LORD  BYRON  and  his  TIMES
Documents Biography Criticism

Samuel Rogers and his Contemporaries
Edward Everett to Samuel Rogers, 22 December 1844

Vol. I Contents
Chapter I. 1803-1805.
Chapter II. 1805-1809.
Chapter III. 1810-1812.
Chapter IV. 1813-1814.
Chapter V. 1814-1815.
Chapter VI. 1815-1816.
Chapter VII. 1816-1818.
Chapter VIII. 1818-19.
Chapter IX. 1820-1821.
Chapter X. 1822-24.
Chapter XI. 1825-1827.
Vol. II Contents
Chapter I. 1828-1830.
Chapter II. 1831-34.
Chapter III. 1834-1837.
Chapter IV. 1838-41.
Chapter V. 1842-44.
Chapter VI. 1845-46.
Chapter VII. 1847-50.
Chapter VIII. 1850
Chapter IX. 1851.
Chapter X. 1852-55.
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‘46 Grosvenor Place: 22nd Dec., 1844.

‘My dear Mr. Rogers,—I write this to tell you, in case I should not find you at home, how much I am obliged to you for the privilege of reading the memoranda contained in your golden little manuscript, herewith returned. I was half tempted to page and index it for you; but such mechanical appliances, in a collection of this kind, would be like the railway among the lakes, against which poor Wordsworth is fighting.

‘You must not forget that one of these days you are
to show me your memoranda of the
Duke of Wellington. I rejoice in the hope that you have bestowed some of that care on yourself which you have so well given to recording the wit and wisdom of others. I see your “Journal” mentioned in the manuscript; and since it is necessary to look forward to the time (εσσεται ημαρ, may it be far distant) when your living intercourse will cease to be the delight of all around you, I trust you will feel it a kind of duty to leave behind you that which will, in some degree, supply the loss, and perpetuate your intellectual existence.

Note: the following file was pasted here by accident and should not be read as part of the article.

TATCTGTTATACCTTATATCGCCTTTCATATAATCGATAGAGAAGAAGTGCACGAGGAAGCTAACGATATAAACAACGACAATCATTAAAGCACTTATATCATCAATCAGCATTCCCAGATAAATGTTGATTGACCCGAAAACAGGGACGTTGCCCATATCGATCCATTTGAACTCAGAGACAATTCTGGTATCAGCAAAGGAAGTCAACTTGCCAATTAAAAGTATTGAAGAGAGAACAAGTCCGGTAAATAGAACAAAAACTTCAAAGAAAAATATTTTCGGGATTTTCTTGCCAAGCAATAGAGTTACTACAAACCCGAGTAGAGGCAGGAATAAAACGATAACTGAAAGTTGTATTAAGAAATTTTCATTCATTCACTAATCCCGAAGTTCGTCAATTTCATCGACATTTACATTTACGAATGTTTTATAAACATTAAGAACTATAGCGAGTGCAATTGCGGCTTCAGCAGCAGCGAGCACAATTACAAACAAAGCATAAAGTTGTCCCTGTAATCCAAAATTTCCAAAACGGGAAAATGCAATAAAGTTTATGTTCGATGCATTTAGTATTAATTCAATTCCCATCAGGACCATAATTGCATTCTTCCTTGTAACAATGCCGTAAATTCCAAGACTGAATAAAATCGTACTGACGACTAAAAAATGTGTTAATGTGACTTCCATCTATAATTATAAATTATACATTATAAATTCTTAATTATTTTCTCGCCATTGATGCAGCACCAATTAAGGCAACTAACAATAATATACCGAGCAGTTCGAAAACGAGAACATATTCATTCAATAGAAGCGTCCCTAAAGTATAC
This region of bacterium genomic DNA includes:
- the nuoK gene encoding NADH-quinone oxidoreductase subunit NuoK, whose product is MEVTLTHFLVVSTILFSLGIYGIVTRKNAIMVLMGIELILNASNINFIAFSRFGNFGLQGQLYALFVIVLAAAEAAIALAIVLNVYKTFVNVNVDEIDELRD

‘You must not, however, infer from this remark that I think your poems are not of themselves a sufficient acquittal of the debt which every man gifted like you owes to the world. I can easily prove to you that I feel all their worth, as I do most truly enjoy their calm, deep beauty, which suits my own subdued spirit better than the startling wonders (speciosa miracula) of the younger and more ambitious school. My secretary, Mr. Rives, left me the past week to pass the winter in Italy. I put into his hand at parting a beautiful copy of your “Italy,” with this inscription—
‘Francisco Roberto Rives,
Optime de se merenti
Italiam visuro,
Alter am hanc vix minus
Pulchram Italiam,
Opus poetæ eorum qui vivunt
Inter Anglos summi,
Amicitiæ pignus,
Eduardus Everett.
So that, you see, in begging you to preserve your journals and letters, I am not insensible to what you have already done—neither am I selfish, for, though some years your junior, the archers have planted more than one arrow in my side, and my life is worth little.

‘I hardly know what has given my pen this unwonted direction—the thought, I believe, that in a few months—but I must stop.—Adieu.

‘Believe me affectionately yours,
‘E. E.’